US preparing to face down China in the South China Sea – while locals expect ‘bonanza of riches’ from return of American sailors

American flags fly fore and aft on the US missile cruiser Shiloh as it docks at a pier across a narrow waterway from decrepit, decaying buildings of an abandoned US naval base at Subic Bay. The dock was once a bulwark of American power in the South China Sea after US forces seized the base from the Spanish in 1899.

At the end of a long walkway from the pier to shore, eager shopkeepers again sell souvenirs and taxi drivers lie in wait for sailors primed for a night of carousing in the bars of Olongapo, the base town in the Philippines. Now, nearly a quarter of a century after the US Navy had to give up its Subic Bay base and the Clark Air Base across the Zambales mountains to the east, Americans are once again ready to defend the Philippines, and the region.

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Great powers manoeuvre in Asia

Consider the territorial disputes roiling the Indian Ocean and other East Asian regions, sparked by China’s repeated _ and increasingly assertive _ efforts to claim sovereignty over vast maritime areas. As China’s incursions reignite long-smouldering disagreements and threaten to destabile [sic] the regional status quo, countries throughout Asia are reconsidering their strategic positions.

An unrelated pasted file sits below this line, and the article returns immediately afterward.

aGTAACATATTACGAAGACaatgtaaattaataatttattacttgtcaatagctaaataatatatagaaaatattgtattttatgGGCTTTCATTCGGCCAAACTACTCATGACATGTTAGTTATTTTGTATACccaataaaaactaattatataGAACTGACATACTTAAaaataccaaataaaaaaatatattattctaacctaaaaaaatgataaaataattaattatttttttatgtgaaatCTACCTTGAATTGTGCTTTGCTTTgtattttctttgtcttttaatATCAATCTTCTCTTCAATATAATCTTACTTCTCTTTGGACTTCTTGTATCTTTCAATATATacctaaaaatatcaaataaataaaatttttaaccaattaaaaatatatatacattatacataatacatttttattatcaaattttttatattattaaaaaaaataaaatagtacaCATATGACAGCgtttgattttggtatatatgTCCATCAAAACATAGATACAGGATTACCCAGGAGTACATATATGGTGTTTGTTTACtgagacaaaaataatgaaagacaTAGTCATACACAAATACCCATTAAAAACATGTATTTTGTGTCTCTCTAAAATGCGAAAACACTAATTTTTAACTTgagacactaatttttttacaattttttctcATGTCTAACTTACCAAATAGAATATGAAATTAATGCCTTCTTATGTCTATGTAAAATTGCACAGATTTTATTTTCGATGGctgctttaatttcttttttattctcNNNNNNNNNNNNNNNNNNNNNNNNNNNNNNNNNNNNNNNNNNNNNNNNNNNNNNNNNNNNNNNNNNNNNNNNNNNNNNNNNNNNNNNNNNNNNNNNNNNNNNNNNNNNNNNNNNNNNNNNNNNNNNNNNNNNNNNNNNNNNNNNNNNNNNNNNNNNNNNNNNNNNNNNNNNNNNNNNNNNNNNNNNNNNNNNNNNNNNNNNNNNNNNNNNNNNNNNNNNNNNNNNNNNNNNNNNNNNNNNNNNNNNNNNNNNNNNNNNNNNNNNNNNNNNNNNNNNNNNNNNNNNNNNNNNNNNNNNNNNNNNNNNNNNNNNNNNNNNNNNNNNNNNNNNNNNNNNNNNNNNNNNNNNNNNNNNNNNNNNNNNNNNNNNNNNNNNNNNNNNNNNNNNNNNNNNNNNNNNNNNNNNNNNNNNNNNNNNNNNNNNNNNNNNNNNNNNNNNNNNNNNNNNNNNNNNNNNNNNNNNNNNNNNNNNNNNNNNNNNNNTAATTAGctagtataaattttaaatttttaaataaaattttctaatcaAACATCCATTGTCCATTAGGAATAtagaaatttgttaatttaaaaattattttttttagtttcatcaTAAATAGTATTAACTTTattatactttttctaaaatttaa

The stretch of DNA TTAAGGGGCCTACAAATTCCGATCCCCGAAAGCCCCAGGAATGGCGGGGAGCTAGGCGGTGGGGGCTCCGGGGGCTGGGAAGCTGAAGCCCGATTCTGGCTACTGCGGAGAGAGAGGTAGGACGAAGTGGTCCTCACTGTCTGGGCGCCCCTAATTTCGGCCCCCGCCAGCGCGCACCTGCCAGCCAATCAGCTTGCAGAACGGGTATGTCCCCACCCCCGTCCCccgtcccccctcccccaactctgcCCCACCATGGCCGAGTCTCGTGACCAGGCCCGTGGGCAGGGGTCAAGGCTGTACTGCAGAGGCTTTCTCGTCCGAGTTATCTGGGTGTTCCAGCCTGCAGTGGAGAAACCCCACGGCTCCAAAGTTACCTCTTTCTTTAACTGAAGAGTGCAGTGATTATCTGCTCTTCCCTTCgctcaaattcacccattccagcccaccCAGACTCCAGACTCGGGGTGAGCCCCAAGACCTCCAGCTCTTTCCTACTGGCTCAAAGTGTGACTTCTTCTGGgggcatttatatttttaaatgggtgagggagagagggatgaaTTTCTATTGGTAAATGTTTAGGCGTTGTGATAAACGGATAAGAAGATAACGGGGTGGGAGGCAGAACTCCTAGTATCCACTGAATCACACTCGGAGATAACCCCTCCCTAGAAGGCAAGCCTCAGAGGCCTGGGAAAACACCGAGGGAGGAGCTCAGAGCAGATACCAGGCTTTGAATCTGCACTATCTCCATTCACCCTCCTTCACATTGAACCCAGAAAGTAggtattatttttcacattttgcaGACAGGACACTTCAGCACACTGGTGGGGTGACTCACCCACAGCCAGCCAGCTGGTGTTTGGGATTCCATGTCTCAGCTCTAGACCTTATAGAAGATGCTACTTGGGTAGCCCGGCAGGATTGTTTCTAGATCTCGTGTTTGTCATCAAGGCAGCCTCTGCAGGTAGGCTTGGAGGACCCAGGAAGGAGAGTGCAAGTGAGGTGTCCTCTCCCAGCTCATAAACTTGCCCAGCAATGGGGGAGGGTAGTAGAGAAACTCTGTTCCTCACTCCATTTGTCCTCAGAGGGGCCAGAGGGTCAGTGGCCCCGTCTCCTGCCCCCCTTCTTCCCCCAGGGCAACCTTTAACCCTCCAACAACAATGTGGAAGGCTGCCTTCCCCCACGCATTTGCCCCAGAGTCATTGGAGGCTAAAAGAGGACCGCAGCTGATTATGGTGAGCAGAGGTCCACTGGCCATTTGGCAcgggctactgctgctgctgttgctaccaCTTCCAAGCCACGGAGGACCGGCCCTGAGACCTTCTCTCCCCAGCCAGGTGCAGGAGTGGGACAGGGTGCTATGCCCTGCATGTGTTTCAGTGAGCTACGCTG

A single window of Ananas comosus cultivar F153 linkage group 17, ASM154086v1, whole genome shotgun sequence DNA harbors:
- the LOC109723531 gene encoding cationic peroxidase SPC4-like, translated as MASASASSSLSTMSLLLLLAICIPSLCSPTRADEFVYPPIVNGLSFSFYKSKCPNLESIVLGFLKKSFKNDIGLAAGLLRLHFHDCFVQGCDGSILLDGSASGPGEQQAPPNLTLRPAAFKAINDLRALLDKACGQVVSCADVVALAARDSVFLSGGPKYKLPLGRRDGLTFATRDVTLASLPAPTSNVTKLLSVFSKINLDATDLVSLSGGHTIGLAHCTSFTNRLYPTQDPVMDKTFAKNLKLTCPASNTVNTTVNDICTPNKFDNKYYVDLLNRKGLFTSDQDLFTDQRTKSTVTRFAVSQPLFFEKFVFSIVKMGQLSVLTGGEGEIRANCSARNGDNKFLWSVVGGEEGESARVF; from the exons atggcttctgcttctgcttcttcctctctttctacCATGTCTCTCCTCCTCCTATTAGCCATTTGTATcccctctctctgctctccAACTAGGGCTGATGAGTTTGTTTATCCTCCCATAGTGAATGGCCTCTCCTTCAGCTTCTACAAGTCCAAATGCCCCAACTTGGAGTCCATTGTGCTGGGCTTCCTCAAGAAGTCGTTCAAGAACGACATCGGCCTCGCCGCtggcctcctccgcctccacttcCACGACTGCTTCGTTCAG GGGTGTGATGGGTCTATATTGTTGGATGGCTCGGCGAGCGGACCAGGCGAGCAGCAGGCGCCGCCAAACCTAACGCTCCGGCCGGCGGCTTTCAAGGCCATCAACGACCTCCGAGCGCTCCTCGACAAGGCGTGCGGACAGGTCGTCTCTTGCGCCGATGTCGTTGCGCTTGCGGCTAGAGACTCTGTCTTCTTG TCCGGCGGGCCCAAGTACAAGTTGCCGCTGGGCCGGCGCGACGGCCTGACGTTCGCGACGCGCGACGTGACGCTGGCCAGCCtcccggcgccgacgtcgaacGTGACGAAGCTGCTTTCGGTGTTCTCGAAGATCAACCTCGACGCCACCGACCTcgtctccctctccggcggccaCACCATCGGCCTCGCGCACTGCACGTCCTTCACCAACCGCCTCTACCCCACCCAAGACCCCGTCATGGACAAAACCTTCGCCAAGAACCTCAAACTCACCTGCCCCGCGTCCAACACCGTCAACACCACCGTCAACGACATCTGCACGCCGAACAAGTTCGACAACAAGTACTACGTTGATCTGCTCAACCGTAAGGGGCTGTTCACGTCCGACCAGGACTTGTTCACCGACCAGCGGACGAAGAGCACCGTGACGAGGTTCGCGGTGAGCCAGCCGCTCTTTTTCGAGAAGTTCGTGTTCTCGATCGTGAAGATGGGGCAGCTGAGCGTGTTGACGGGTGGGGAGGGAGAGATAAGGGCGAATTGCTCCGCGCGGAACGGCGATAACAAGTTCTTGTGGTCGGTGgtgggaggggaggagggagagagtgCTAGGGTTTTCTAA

For example, the Philippines is revamping its security strategy by enhancing cooperation with the United States _ China’s counterweight in the region _ only two decades after it closed two major American military installations, the naval base at Subic Bay and Clark Air Base. Vietnam, too, has strengthened its ties with the US. And, after decades of absence, America has resumed training programmes for Indonesia’s military. Continue reading

PHL plans air, naval bases in Subic with access for US forces

The Philippine military has revived plans to build new air and naval bases at Subic Bay, a former U.S. naval base that American forces could use to counter China’s creeping presence in the disputed South China Sea, senior navy officials said.

The proposed bases in the Philippines, a close US ally, coincides with a resurgence of US warships, planes and personnel in the region as Washington turns its attention to a newly assertive China and shifts its foreign, economic and security policy towards Asia. Continue reading